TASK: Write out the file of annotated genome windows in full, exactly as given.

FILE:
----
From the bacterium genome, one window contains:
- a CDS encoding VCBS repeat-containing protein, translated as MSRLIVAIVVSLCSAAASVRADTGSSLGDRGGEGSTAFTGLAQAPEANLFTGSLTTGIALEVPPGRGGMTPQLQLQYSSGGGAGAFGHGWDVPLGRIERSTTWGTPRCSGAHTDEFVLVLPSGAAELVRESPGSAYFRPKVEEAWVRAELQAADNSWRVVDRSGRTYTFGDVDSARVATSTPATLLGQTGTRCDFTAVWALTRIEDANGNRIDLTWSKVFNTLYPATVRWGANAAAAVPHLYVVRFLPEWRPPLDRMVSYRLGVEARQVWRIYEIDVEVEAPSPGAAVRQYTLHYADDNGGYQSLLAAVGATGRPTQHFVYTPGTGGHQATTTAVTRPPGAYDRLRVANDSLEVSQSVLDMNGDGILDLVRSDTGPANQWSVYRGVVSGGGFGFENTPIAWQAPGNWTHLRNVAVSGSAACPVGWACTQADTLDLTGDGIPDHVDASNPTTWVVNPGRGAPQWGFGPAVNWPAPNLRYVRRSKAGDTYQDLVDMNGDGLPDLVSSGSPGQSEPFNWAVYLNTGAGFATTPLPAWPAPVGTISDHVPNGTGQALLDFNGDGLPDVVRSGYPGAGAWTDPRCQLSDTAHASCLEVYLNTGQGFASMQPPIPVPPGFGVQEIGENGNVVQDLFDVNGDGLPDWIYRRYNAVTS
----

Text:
From the bacterium genome, one window contains:
- a CDS encoding VCBS repeat-containing protein, translated as MSRLIVAIVVSLCSAAASVRADTGSSLGDRGGEGSTAFTGLAQAPEANLFTGSLTTGIALEVPPGRGGMTPQLQLQYSSGGGAGAFGHGWDVPLGRIERSTTWGTPRCSGAHTDEFVLVLPSGAAELVRESPGSAYFRPKVEEAWVRAELQAADNSWRVVDRSGRTYTFGDVDSARVATSTPATLLGQTGTRCDFTAVWALTRIEDANGNRIDLTWSKVFNTLYPATVRWGANAAAAVPHLYVVRFLPEWRPPLDRMVSYRLGVEARQVWRIYEIDVEVEAPSPGAAVRQYTLHYADDNGGYQSLLAAVGATGRPTQHFVYTPGTGGHQATTTAVTRPPGAYDRLRVANDSLEVSQSVLDMNGDGILDLVRSDTGPANQWSVYRGVVSGGGFGFENTPIAWQAPGNWTHLRNVAVSGSAACPVGWACTQADTLDLTGDGIPDHVDASNPTTWVVNPGRGAPQWGFGPAVNWPAPNLRYVRRSKAGDTYQDLVDMNGDGLPDLVSSGSPGQSEPFNWAVYLNTGAGFATTPLPAWPAPVGTISDHVPNGTGQALLDFNGDGLPDVVRSGYPGAGAWTDPRCQLSDTAHASCLEVYLNTGQGFASMQPPIPVPPGFGVQEIGENGNVVQDLFDVNGDGLPDWIYRRYNAVTS